Caron Butler, Los Angeles Clippers (from Landman): Butler has always been a good fantasy option when healthy; the fact the Clippers are paying him too much shouldn't matter to us in the fantasy world. He's always an injury risk, but when he's on the floor, he's going to be very good.

Paul George, Indiana Pacers (from Whitling): He's taller, more experienced and in a better situation than he was last season, when he put up tantalizing 3s/steals/blocks numbers in limited minutes. He's poised to take a leap forward offensively, and has proven to be a solid defender who could average more than 30 minutes per game with more than a 3-pointer and a steal per game and nearly a block. He has more upside than nearly any other player in the draft.

Jared Dudley, Phoenix Suns (from McKitish): Dudley averaged a versatile 12.8 points, 4.8 rebounds, 1.5 steals and 1.5 3-pointers after the All-Star break last season, and with Vince Carter gone, he's in line for an increase in minutes. The arrival of Shannon Brown may cloud things a little, but Dudley's defense and 3-point shooting should ensure that he'll earn plenty of minutes for the Suns.

Power forward

Andrea Bargnani, Toronto Raptors (from Tardy): Buy the dip. Bargnani was going around pick 40 last year, so I consider him a bargain in the sixth or seventh round; despite his 53.1 ADP, I've seen him go that late in some mocks. Bargs apparently trained very hard during the offseason/lockout.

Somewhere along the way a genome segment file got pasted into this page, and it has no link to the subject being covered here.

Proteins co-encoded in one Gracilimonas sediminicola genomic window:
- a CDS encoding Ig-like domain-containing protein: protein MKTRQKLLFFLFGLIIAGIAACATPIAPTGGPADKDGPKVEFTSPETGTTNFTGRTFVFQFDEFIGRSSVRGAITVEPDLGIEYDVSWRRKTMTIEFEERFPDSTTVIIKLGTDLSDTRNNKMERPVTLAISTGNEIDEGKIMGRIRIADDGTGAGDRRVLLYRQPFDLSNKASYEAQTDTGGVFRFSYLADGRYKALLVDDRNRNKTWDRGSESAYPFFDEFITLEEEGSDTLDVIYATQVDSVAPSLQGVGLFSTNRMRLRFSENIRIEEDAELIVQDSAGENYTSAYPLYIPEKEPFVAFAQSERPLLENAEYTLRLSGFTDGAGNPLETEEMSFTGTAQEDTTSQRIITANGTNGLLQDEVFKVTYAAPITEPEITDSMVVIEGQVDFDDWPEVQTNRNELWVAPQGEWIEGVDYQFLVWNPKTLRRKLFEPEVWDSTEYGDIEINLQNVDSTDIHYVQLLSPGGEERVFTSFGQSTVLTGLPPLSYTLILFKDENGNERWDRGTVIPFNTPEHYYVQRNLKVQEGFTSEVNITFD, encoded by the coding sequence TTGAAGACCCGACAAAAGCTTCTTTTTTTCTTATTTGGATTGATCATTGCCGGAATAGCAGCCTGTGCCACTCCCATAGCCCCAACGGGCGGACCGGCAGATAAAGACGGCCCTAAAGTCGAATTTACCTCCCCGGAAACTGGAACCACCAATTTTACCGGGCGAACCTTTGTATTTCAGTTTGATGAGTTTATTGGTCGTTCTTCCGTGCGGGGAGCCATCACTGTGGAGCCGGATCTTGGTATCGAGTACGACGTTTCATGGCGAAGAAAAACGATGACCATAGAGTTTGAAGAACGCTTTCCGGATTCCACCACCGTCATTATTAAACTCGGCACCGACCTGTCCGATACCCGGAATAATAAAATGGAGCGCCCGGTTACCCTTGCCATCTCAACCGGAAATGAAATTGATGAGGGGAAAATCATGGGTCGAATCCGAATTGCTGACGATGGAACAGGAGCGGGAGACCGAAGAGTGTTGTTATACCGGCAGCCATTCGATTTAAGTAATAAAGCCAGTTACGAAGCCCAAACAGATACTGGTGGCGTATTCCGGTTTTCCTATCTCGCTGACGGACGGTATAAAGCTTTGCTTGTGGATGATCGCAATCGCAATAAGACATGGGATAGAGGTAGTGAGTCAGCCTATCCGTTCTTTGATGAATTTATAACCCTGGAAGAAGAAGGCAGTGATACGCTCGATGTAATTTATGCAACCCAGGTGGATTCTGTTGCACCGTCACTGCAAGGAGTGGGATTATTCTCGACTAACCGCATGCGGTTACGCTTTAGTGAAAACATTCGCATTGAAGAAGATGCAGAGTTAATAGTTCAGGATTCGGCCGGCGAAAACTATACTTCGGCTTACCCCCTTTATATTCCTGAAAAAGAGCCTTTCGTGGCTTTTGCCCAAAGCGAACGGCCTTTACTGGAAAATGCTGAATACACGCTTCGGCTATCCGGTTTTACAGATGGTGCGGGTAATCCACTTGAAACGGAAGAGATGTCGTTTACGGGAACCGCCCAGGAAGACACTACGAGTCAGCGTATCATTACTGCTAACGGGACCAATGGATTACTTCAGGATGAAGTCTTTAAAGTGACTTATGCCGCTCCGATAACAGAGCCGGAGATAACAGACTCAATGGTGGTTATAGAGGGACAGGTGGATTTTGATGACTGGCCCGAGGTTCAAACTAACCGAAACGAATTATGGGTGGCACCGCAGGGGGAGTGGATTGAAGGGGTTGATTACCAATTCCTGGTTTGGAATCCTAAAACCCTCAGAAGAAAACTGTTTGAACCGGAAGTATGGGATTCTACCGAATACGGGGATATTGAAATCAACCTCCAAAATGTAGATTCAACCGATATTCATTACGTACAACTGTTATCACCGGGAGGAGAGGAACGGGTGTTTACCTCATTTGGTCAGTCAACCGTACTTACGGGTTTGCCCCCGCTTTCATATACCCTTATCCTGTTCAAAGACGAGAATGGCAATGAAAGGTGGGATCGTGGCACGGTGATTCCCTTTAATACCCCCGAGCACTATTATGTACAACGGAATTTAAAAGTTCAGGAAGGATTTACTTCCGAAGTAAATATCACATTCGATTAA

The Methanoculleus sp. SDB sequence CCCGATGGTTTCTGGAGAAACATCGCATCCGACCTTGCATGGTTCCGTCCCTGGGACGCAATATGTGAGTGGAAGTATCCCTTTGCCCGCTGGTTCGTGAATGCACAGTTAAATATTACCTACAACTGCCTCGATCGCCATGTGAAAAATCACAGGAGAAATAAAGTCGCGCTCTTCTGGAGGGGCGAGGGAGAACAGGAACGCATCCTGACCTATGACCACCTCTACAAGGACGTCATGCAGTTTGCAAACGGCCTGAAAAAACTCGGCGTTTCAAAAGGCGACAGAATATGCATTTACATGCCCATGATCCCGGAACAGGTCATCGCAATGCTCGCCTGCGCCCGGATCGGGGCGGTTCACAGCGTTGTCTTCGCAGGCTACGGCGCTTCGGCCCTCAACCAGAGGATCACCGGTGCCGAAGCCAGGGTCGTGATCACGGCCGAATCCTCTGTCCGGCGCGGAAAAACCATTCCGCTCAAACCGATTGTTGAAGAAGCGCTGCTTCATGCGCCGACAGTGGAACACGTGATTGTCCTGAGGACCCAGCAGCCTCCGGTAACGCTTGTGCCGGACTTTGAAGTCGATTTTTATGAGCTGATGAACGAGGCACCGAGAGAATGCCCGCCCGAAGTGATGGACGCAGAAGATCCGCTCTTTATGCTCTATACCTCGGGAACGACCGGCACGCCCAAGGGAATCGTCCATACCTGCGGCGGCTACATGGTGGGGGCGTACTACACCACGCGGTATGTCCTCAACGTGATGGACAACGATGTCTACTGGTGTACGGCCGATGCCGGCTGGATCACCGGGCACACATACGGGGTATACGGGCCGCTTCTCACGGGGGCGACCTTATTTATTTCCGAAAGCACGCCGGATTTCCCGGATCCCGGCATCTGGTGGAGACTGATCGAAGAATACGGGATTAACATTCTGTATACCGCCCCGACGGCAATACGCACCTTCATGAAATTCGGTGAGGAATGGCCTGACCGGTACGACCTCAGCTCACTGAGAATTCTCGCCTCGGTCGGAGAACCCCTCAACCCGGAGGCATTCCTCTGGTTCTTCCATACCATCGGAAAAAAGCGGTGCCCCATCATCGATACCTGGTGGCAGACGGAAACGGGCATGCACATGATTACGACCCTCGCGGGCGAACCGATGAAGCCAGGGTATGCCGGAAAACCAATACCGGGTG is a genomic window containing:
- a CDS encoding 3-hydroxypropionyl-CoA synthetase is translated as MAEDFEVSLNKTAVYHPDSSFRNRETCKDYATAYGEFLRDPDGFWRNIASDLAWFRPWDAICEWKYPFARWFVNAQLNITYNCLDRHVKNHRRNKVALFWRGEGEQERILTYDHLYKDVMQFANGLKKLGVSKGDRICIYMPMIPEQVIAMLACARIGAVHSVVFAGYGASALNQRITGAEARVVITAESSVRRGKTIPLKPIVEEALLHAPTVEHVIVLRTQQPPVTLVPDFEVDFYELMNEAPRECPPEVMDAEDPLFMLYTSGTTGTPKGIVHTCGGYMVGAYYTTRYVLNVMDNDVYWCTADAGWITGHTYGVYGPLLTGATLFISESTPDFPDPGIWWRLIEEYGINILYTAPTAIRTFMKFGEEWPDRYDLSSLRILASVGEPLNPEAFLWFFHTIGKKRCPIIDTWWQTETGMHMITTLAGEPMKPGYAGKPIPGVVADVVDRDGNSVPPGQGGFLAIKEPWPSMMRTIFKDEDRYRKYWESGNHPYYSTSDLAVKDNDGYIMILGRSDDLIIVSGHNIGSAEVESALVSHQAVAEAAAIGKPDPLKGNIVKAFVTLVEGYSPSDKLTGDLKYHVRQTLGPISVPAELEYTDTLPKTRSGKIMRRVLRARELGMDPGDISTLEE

Greg Monroe, Detroit Pistons (from Landman): Monroe averaged a double-double after the All-Star break, and is barely skimming the surface of his offensive potential. You'd like to see him block more shots, but he's got a nice ability to rack up steals as a big man, and could be a pretty good source of assists, as well.

Anderson Varejao, Cleveland Cavaliers (from Whitling): Varejao averaged nearly a double-double (9.1 points, 9.7 rebounds) with 1.2 blocks and 0.9 steals per game before going down to injury last season. With J.J. Hickson out of the picture, the career 51.9 percent shooter provides solid help in four categories and positional versatility in the late rounds.

Kenneth Faried, Denver Nuggets (from McKitish): Denver loves Faried's toughness in the paint and so do I. An undersized power forward in the mold of Paul Millsap, Faried should earn quality minutes off the bench in the depleted Nuggets frontcourt. Grab him in the final round if you're looking to bolster your rebounding numbers.